One of the earliest steps in translation initiation is recognition of the mRNA cap structure (m7GpppX) by the initiation factor eIF4E. Studies of interactions between purified eIF4E and its binding partners provide important information for understanding mechanisms underlying translational control in normal and cancer cells. Numerous impediments of the available methods used for eIF4E purification led us to develop a novel methodology for obtaining fractions of eIF4E free from undesired by-products. Herein we report methods for bacterial expression of eIF4E tagged with mutant dihydrofolate reductase (DHFR) followed by isolation and purification of the DHFR-eIF4E protein by using affinity and anion exchange chromatography. Fluorescence quenching experiments indicated the cap-analog, 7MeGTP, bound to DHFR-eIF4E and eIF4E with a dissociation constant (Kd) of 6 ± 5 and 10 ± 3 nM, respectively. Recombinant eIF4E and DHFR-eIF4E were both shown to significantly enhance in vitro translation in dose dependent manner by 75% at 0.5 μM. Nevertheless increased concentrations of eIF4E and DHFR-eIF4E significantly inhibited translation in a dose dependent manner by a maximum at 2 μM of 60% and 90%, respectively. Thus, we have demonstrated that we have developed an expression system for fully functional recombinant eIF4E. We have also shown that the fusion protein DHFR-eIF4E is functional and thus may be useful for cell based affinity tag studies with fluorescently labeled trimethoprim analogs.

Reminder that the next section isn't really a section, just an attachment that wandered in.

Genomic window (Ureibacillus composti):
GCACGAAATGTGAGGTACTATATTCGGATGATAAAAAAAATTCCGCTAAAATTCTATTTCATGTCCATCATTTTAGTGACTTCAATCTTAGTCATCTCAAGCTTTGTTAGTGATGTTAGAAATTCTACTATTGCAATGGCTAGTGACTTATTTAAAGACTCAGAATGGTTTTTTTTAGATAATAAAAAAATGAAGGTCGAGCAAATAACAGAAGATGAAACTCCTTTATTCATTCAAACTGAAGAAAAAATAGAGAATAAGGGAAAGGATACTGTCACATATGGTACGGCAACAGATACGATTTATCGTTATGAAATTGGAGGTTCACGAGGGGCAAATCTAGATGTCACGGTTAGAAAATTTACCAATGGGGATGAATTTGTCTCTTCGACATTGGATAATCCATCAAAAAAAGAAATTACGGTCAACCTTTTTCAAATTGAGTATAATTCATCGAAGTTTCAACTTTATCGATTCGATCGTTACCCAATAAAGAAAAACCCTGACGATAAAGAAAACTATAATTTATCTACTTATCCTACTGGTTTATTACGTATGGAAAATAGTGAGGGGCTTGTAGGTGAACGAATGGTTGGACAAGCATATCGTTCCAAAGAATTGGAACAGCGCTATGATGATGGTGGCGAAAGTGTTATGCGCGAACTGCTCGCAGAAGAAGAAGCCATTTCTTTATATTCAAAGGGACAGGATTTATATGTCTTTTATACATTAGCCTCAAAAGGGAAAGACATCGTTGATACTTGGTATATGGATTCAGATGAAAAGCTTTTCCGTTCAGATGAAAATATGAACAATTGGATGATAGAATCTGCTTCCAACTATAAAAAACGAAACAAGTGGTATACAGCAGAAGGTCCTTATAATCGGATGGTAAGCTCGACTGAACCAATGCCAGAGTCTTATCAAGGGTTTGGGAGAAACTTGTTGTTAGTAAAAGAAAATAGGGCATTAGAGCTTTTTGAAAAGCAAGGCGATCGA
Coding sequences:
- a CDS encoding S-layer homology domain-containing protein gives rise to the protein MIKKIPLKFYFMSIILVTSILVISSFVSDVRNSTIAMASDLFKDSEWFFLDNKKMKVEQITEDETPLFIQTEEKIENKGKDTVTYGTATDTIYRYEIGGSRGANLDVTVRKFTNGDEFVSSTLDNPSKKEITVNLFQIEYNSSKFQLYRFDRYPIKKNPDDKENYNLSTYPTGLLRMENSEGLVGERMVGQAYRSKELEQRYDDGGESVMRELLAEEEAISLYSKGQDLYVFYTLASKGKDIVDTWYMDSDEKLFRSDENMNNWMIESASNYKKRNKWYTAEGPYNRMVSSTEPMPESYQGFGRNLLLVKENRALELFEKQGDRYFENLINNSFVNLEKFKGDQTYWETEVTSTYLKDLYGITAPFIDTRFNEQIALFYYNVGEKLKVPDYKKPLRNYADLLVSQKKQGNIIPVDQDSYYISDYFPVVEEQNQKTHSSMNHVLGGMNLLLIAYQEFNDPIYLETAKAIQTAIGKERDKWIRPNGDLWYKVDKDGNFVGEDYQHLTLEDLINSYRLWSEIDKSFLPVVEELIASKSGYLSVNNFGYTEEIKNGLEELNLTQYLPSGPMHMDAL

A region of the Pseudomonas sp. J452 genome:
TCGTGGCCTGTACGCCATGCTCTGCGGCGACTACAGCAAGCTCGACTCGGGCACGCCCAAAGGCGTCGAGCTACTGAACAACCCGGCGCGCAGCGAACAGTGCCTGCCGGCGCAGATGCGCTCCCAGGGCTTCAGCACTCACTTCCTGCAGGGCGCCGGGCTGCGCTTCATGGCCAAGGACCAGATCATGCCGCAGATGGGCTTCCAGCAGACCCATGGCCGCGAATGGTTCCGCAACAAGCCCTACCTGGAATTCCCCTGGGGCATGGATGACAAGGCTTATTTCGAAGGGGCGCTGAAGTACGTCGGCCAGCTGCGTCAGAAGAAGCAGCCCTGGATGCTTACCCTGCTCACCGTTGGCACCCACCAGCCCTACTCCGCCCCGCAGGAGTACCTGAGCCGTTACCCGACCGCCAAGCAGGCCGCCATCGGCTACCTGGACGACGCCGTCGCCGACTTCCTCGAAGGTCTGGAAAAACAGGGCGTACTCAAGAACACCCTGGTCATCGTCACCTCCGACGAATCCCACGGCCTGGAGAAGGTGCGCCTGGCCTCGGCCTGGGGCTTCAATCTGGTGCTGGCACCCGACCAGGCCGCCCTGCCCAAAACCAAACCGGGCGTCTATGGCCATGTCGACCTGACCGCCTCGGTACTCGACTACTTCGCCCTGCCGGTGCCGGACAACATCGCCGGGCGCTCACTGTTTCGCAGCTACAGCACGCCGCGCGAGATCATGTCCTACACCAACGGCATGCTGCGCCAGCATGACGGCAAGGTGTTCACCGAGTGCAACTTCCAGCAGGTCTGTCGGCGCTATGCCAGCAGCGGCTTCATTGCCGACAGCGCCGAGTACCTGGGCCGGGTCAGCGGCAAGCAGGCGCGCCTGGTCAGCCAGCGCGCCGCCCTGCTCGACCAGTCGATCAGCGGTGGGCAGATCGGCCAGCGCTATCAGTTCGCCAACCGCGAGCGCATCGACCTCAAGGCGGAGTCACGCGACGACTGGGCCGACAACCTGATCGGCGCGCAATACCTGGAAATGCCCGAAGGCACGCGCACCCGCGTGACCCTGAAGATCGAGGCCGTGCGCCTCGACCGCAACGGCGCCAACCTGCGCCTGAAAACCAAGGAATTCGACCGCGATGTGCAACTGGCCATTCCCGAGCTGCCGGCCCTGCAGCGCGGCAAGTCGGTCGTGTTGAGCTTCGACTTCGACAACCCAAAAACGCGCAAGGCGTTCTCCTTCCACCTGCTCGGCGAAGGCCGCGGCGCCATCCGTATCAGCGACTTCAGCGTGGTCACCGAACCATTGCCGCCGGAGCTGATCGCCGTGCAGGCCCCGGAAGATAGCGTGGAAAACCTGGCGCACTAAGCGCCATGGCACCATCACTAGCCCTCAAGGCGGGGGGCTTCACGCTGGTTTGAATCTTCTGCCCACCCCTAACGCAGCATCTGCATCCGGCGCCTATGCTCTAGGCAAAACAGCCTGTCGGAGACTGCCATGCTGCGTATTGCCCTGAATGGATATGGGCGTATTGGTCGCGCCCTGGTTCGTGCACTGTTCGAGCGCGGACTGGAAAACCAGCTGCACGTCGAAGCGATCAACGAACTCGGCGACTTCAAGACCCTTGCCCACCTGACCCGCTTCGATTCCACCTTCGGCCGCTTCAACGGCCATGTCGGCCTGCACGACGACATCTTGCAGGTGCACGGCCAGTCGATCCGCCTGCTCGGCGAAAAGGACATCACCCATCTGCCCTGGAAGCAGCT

Bibliographical noteFunding Information:
This work was partially supported by Grants from NIH-HL076779 (PBB), HL073719 (PBB), NCI U01-CA091220 (VAP) and an AHC Faculty Development Award (CRW) Technical assistance by Cindy Choy is gratefully acknowledged.
- Fluorescence quenching
- Translational initiation factor